This week in Hollywood
Yea and neigh
So how did Matt Damon unsaddle Leonardo DiCaprio for the lead in the movie version of Cormac McCarthy’s novel All the Pretty Horses? After months of flirting with the Mike Nichols-produced/Billy Bob Thornton-directed period drama, DiCaprio finally agreed to star but asked Columbia and Miramax for $15 million. Since DiCaprio’s reps had been informed that the film’s entire budget would be around $20 million, the studios didn’t even propose a counteroffer. Rather, they went directly to Damon, who — in 20 minutes — agreed to star for $5.5 million. ”The lead is a rugged cowboy who beats people up,” says a source involved in the project. ”From a creative standpoint, Damon fit much better than DiCaprio anyway.” Cameras will roll next spring.
Seagram CEO Edgar Bronfman Jr.’s bloodletting at Universal — the dismissals of four executives in two weeks preceded by a slew of firings in the merchandising division — has led to speculation that DreamWorks would be folded into the studio and that Jeffrey Katzenberg or Barry Diller would run a new Universal. Both DreamWorks and Universal deny these rumors. ”If we would [ever] entertain a scenario like that,” notes a Seagram exec, ”it would be a long way down the road.” Asked if there would be any more high-level changes, the source says, ”It depends on who [Bronfman] finds.” Currently left standing are CEO Frank Biondi, president Ron Meyer, and motion picture chairman Casey Silver: Biondi’s power had already been undercut by Bronfman when Seagram sold off most of Universal’s TV arm to Diller last fall; Meyer is seen as Bronfman’s one insider who can negotiate through Hollywood’s minefield; Silver recently signed a new five-year contract. The last three execs to fall were production president Marc Platt and the well-respected marketing duo Buffy Shutt and Kathy Jones. The firing of the ”scapegals” — as they’re being called around town — has led some to question Bronfman’s credibility: Only one day after he announced to the Advertising Club of Los Angeles that he was ”comfortable” with the people in the movie division, Shutt and Jones were ousted.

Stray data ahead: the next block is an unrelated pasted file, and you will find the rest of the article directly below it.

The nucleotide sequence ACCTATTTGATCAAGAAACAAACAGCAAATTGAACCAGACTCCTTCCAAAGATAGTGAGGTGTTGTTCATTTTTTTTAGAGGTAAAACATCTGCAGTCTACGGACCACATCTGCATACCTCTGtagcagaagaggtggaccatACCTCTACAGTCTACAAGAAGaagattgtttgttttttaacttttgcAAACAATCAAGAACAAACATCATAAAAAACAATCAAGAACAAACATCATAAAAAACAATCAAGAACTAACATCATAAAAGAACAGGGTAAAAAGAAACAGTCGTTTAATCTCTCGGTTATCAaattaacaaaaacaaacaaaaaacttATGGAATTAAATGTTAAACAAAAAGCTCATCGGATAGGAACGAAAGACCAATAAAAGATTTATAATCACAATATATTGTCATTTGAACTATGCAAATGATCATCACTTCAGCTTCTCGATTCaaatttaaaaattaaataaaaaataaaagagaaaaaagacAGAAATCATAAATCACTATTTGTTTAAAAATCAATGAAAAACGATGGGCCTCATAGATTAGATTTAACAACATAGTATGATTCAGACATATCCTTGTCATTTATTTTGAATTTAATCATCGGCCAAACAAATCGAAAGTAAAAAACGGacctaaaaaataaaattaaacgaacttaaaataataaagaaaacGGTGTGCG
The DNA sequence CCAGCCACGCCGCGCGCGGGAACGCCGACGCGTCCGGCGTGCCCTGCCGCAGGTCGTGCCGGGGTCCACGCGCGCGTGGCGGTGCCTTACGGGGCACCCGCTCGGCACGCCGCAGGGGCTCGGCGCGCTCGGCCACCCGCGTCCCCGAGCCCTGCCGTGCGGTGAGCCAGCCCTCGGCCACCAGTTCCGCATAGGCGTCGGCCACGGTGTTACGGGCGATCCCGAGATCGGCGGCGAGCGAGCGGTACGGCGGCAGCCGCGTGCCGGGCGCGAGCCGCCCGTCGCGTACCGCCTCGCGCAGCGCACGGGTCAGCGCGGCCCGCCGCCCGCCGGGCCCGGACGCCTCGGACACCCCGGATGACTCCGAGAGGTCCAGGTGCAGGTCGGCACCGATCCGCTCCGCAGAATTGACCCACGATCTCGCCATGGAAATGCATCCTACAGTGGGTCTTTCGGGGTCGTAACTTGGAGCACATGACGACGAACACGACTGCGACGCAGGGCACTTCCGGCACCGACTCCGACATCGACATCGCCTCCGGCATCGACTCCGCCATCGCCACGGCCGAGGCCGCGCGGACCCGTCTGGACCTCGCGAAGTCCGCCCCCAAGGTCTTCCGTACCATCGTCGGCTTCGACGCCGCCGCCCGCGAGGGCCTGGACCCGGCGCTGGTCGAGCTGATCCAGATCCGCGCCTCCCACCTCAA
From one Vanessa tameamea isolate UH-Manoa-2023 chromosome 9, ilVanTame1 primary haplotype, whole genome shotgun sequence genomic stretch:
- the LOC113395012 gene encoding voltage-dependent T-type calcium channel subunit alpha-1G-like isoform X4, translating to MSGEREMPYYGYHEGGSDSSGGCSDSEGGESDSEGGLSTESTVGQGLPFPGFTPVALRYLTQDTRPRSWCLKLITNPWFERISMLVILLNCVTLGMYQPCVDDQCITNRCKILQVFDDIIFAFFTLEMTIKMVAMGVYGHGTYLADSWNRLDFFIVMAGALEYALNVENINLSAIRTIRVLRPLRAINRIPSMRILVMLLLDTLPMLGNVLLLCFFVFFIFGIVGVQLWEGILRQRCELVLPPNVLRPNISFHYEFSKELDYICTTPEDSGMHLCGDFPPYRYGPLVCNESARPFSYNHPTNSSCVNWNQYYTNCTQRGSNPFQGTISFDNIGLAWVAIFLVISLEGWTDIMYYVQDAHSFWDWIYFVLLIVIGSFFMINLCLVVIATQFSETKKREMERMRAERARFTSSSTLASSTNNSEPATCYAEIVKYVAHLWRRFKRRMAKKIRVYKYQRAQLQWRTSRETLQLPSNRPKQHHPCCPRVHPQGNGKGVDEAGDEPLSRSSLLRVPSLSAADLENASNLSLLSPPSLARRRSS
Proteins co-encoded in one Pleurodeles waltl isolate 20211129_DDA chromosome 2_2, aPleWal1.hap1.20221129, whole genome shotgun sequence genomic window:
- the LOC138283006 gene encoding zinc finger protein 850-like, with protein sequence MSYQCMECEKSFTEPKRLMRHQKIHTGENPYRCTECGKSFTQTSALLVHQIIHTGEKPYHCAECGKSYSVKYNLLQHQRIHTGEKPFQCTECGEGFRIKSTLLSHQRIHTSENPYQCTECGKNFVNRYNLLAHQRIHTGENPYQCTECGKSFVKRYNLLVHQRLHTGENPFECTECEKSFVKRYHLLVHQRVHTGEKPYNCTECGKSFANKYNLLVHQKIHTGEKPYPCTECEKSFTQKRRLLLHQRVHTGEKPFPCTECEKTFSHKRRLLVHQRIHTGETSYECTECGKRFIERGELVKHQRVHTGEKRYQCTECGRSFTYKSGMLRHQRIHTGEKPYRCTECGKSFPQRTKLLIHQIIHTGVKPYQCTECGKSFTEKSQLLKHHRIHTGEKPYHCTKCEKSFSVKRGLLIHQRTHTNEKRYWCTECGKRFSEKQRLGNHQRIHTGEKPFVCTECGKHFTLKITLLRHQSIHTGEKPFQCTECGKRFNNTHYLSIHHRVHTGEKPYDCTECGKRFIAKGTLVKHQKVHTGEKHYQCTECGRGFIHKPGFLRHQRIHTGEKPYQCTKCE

From hero to zero
The postponement of Warner Bros.’ Superman Lives may end up giving the studio a much-needed event film for Christmas 1999. The project, from Batman producer Jon Peters and director Tim Burton, was to start filming July 6, for a summer ’99 release. Insiders say that the studio halted production because the troubled script didn’t merit a budget that could go as high as $150 million (which would include star Nicolas Cage’s $20 million fee). Warner Bros. is now looking to two other movies to lead its summer ’99 slate: The Wild, Wild West, starring Will Smith (also a Peters project), and the Jim Carrey fantasy The Incredible Mr. Limpet. Sources say that production on Superman Lives may resume in September for a winter ’99 bow.
A sequel to Get Shorty is being talked about on the MGM lot as Elmore Leonard finishes an as yet untitled follow-up novel.
Ralph Fiennes is considering starring in From Hell, New Line’s Jack the Ripper thriller directed by Allen and Albert Hughes (Dead Presidents).